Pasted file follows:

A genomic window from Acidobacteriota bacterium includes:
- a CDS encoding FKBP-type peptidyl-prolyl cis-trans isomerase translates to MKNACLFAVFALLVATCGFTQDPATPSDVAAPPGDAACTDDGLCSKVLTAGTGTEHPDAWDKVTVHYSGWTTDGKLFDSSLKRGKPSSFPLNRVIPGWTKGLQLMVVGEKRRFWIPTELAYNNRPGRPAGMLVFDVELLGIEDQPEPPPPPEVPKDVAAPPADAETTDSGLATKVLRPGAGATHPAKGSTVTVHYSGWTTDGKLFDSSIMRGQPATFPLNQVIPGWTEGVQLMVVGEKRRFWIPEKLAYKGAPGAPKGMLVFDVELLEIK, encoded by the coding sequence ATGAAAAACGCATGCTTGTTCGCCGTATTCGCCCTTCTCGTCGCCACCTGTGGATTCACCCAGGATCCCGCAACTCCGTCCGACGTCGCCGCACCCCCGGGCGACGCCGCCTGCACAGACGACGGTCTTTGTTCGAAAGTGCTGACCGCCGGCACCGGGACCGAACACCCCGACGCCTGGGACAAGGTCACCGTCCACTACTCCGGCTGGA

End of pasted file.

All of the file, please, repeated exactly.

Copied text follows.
A genomic window from Acidobacteriota bacterium includes:
- a CDS encoding FKBP-type peptidyl-prolyl cis-trans isomerase translates to MKNACLFAVFALLVATCGFTQDPATPSDVAAPPGDAACTDDGLCSKVLTAGTGTEHPDAWDKVTVHYSGWTTDGKLFDSSLKRGKPSSFPLNRVIPGWTKGLQLMVVGEKRRFWIPTELAYNNRPGRPAGMLVFDVELLGIEDQPEPPPPPEVPKDVAAPPADAETTDSGLATKVLRPGAGATHPAKGSTVTVHYSGWTTDGKLFDSSIMRGQPATFPLNQVIPGWTEGVQLMVVGEKRRFWIPEKLAYKGAPGAPKGMLVFDVELLEIK, encoded by the coding sequence ATGAAAAACGCATGCTTGTTCGCCGTATTCGCCCTTCTCGTCGCCACCTGTGGATTCACCCAGGATCCCGCAACTCCGTCCGACGTCGCCGCACCCCCGGGCGACGCCGCCTGCACAGACGACGGTCTTTGTTCGAAAGTGCTGACCGCCGGCACCGGGACCGAACACCCCGACGCCTGGGACAAGGTCACCGTCCACTACTCCGGCTGGA